By Susan Lulgjuraj | Contributing Editor
Once the Super Bowl is over, sports fanatics will scour the Internet and auction houses for pieces from Super Bowl XLVI — especially if their team wins.
Officials from the NFL and PSA/DNA Authentication Services are teaming up to ensure collectors get exactly what they pay for.
More than 100 footballs will used in the match-up between the New England Patriots and the New York Giants on Sunday and every one will be marked with invisible ink. The pylons and coins will also be tagged. The markings can only be seen when illuminated by a special laser frequency.
“The DNA ink has an astronomical 1-in-33 trillion chance of being accurately reproduced by counterfeiters,” said Joe Orlando, President of PSA/DNA. “Many of the game-used Super Bowl footballs are sold by the NFL through charity auctions. The PSA/DNA certification combats potential counterfeiting and helps assure future owners that each ball is genuine.”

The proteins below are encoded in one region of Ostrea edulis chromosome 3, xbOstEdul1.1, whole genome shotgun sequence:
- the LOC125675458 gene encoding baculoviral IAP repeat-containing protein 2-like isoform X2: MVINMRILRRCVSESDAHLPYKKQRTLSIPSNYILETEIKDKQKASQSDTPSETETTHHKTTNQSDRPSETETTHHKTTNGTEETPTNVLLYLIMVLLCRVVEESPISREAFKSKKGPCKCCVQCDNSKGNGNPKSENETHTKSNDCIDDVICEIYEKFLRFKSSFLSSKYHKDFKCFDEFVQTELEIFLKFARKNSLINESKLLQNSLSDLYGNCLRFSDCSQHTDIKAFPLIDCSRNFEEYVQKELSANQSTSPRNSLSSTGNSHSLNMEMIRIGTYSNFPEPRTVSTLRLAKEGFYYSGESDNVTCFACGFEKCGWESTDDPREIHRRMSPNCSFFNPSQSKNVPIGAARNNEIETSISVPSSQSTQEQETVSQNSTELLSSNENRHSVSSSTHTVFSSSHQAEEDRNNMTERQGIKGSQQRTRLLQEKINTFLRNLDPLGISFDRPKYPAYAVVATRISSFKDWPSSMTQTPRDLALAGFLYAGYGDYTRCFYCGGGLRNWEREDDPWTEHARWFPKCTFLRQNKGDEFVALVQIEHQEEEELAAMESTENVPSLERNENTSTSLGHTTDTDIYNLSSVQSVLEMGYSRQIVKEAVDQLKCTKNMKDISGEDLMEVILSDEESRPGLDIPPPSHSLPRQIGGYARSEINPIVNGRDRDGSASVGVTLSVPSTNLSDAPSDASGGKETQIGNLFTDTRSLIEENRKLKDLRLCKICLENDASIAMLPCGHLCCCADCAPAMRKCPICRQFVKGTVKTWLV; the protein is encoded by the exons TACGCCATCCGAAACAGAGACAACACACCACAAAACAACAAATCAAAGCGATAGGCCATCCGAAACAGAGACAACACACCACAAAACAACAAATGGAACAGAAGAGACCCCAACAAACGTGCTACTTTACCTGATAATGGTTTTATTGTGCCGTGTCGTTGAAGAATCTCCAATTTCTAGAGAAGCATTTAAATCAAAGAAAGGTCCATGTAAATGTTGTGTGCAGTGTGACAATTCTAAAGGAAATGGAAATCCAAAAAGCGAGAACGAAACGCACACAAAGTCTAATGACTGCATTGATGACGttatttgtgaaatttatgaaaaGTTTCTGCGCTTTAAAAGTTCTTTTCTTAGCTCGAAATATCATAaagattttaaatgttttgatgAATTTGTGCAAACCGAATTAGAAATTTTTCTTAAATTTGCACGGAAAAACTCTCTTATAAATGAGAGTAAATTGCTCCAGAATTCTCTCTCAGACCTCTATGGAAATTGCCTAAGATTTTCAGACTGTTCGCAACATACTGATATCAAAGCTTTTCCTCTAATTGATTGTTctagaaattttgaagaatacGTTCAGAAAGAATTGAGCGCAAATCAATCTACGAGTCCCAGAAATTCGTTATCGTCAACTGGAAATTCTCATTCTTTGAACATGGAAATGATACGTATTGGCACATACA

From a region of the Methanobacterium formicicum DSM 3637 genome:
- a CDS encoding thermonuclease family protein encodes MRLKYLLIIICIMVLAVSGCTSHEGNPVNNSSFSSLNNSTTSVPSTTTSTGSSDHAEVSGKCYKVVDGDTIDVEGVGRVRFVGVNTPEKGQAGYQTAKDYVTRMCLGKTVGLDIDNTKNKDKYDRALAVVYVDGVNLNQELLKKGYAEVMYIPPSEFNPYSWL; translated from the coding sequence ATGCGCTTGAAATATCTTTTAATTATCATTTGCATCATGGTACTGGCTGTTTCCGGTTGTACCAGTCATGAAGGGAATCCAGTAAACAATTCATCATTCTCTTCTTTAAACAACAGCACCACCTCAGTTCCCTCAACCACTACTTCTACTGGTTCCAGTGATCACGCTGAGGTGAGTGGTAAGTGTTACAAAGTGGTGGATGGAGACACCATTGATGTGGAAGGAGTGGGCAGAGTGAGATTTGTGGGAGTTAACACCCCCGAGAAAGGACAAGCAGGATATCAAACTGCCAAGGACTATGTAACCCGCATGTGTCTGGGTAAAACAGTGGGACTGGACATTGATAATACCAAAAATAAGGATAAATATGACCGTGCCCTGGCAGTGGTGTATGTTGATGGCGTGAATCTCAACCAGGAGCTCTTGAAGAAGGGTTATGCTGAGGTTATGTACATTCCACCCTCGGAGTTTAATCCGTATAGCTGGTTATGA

This is the 14th year the NFL has used PSA/DNA to prevent counterfeit Super Bowl footballs from making it to the market.
This process could also have the unique ability to identify when the football was used. Perhaps it was the ball from a game-tying play or a pivotal field goal.
“The value of any game-used Super Bowl collectible can vary significantly depending on the importance of the specific item. For example, was the particular football caught for a touchdown or used for a game-winning field goal?” Orlando said.